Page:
Google invests in TypingDNA’s two-factor authentication solution

6 Jan 2020

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Google has backed TypingDNA, which is developing an alternative solution to enable fraud detection, authentication and password recovery.

Behavioural biometrics start-up TypingDNA announced that it has raised $7m in a Series A round led by Google’s AI-focused venture fund Gradient Ventures. There was additional investment from Gapminder, Techstars Ventures and TypingDNA’s existing backers.

Founded in 2016 in Romania, TypingDNA launched its US presence in 2018, opening an office in New York. The start-up was founded by Raul Popa, Cristian Tamas and Adrian Gheara. To date, the business has raised approximately $8.8m, according to Crunchbase.

How it works

TypingDNA has developed proprietary artificial intelligence algorithms to authenticate users based on how they type.

Through a simple process of watching user keystrokes, TypingDNA can recognise further attempts from a specific user by matching them against their known account.

This technology, known as typing biometrics, can be used to enable existing applications such as authentication, fraud detection, password recovery and online education assessment to fingerprint users more securely than traditional forms of two-factor authentication, according to the company.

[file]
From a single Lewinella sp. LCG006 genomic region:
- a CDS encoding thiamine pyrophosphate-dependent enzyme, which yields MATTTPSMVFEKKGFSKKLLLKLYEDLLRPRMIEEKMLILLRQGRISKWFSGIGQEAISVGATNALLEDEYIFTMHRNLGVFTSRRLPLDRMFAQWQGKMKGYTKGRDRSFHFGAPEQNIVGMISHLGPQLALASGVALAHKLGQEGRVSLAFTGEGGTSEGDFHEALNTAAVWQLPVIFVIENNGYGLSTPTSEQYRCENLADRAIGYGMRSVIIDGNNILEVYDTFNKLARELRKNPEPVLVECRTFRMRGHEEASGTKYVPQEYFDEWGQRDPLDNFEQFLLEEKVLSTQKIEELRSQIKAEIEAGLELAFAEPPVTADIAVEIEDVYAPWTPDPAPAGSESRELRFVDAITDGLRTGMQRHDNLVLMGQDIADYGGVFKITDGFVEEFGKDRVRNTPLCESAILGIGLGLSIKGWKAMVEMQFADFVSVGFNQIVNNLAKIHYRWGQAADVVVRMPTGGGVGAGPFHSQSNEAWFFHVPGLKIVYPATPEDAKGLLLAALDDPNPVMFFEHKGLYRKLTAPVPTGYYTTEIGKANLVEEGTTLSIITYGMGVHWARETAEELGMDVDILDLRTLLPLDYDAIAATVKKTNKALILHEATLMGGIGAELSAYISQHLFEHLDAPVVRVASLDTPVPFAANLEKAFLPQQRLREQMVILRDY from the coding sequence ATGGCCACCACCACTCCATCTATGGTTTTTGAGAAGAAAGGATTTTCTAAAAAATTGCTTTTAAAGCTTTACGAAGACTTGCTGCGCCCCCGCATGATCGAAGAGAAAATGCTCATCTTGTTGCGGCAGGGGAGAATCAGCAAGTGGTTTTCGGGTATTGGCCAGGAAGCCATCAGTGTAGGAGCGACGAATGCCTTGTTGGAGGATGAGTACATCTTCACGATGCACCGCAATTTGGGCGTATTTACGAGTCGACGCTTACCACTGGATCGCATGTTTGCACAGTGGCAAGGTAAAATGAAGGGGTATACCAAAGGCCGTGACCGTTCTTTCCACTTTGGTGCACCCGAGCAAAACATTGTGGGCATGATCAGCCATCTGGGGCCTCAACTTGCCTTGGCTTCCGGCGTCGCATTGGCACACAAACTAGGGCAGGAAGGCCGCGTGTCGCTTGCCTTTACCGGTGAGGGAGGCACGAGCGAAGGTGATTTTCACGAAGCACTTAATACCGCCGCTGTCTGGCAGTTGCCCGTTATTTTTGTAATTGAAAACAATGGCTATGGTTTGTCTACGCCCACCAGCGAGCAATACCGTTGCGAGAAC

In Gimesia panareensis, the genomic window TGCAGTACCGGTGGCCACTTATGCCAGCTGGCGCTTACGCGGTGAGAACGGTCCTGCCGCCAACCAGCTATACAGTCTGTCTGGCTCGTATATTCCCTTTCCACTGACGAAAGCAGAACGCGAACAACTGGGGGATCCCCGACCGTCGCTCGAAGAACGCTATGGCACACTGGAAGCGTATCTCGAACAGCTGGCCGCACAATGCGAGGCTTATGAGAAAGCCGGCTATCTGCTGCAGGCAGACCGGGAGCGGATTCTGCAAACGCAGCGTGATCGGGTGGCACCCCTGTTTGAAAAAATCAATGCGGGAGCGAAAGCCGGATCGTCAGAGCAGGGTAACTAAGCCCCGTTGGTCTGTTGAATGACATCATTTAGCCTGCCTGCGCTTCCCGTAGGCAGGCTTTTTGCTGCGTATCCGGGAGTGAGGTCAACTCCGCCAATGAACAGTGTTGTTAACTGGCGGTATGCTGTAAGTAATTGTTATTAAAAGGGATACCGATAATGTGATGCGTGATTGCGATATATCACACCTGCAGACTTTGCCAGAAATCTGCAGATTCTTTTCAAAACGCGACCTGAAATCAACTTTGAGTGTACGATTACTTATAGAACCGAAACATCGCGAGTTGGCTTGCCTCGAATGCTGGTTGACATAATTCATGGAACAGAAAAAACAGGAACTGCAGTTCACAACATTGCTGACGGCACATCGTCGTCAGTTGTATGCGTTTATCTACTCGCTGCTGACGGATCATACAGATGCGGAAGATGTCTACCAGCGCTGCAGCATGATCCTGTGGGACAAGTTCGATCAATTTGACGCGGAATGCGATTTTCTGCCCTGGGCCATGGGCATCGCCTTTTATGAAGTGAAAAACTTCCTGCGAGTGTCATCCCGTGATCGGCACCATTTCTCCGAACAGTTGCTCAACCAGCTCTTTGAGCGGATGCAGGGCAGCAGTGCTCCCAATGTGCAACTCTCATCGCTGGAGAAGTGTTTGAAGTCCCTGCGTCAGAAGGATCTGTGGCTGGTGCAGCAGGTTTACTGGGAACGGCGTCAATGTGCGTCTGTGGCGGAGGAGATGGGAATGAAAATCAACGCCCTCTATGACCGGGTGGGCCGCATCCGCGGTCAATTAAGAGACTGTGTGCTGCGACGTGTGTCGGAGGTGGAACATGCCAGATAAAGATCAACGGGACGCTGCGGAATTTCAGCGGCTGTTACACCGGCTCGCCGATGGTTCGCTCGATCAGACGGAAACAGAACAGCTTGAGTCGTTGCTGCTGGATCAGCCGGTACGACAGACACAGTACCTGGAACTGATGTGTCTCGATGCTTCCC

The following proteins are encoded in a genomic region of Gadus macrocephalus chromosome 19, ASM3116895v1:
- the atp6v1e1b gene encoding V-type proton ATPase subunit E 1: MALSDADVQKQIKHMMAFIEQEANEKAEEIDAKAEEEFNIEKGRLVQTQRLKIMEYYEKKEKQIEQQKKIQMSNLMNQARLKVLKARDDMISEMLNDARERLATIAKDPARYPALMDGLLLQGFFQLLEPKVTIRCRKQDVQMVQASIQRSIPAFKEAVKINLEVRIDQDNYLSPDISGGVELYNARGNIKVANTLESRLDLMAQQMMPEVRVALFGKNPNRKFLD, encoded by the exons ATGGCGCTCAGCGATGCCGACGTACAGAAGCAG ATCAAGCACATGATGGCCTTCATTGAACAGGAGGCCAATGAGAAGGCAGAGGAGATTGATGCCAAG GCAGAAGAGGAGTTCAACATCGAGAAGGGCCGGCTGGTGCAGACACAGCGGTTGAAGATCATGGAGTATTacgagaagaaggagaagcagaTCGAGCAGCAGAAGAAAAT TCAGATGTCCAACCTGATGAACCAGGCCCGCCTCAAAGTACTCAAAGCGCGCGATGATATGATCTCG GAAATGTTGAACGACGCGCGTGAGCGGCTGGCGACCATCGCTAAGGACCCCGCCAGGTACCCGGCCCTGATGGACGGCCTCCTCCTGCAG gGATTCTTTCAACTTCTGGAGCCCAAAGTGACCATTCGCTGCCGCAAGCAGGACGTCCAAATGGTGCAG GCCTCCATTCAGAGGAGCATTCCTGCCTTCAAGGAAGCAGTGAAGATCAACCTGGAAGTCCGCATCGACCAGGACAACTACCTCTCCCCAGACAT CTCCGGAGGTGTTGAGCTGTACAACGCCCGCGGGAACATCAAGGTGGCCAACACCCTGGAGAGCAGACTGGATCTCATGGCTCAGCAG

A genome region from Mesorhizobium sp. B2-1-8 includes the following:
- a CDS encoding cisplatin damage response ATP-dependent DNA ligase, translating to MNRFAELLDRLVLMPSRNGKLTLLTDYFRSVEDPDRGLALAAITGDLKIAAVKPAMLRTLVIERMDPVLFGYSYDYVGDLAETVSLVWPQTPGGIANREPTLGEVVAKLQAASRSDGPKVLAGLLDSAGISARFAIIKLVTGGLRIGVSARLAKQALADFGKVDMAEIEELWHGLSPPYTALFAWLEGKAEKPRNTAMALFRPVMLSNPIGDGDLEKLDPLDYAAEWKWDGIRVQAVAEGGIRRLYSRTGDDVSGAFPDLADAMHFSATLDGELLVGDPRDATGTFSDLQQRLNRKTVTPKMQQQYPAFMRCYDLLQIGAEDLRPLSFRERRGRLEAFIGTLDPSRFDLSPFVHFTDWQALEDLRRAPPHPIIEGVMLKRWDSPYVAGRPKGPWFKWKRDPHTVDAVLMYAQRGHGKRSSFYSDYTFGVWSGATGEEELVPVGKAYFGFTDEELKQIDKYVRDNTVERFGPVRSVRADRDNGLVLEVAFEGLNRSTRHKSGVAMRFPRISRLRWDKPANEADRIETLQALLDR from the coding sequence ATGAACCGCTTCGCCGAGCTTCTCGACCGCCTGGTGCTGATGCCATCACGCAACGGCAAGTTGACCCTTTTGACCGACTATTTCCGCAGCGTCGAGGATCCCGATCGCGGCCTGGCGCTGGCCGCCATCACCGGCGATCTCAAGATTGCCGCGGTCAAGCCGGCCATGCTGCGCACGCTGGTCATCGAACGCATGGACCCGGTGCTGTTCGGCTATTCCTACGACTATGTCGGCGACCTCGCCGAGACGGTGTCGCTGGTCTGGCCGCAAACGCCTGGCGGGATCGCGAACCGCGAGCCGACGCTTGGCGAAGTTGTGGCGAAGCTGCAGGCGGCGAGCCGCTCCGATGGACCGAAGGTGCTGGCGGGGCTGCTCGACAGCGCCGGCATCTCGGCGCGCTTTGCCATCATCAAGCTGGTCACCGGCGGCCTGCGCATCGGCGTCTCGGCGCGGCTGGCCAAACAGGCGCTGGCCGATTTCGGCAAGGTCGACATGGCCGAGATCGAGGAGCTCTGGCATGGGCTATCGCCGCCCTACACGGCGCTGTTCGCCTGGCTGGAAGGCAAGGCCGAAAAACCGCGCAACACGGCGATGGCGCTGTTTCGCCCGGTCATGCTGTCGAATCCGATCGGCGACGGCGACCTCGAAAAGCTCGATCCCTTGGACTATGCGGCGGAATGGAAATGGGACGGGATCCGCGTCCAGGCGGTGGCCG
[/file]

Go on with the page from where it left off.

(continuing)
TypingDNA’s authentication API accepts user keystrokes in a standardised and open-sourced format, allowing for integration into any desktop or mobile application.

Developers can implement the API as a passive two-factor authentication option, password recovery method, or simply to ensure inputs are matched to a given user. TypingDNA’s mobile developer SDK also currently supports the latest version of iOS and Android applications.

Plans for the funding

Commenting on the funding, Popa said: “Advancing the research and distribution of typing biometrics is of global importance. Keyboards are incorporated in almost any device today, making typing behaviour the most widely available user biometric.

“This round of funding will allow us to further our mission to provide user-friendly, non-intrusive biometrics and increased security to people around the world.”

The company said that it will use the latest round of investment to expand its developer support network and offer more tools to integrate TypingDNA’s API with existing website development platforms.

Darian Shirazi, general partner at Gradient Ventures, said: “We’re excited about TypingDNA’s developer-first approach to enable people to authenticate securely based on how they type.

“With global regulation impacting face recognition-based authentication and hackers targeting SMS-based two-factor authentication, typing biometrics is the best form of identifying people without compromising privacy or security.”

Kelly Earley was a journalist with Silicon Republic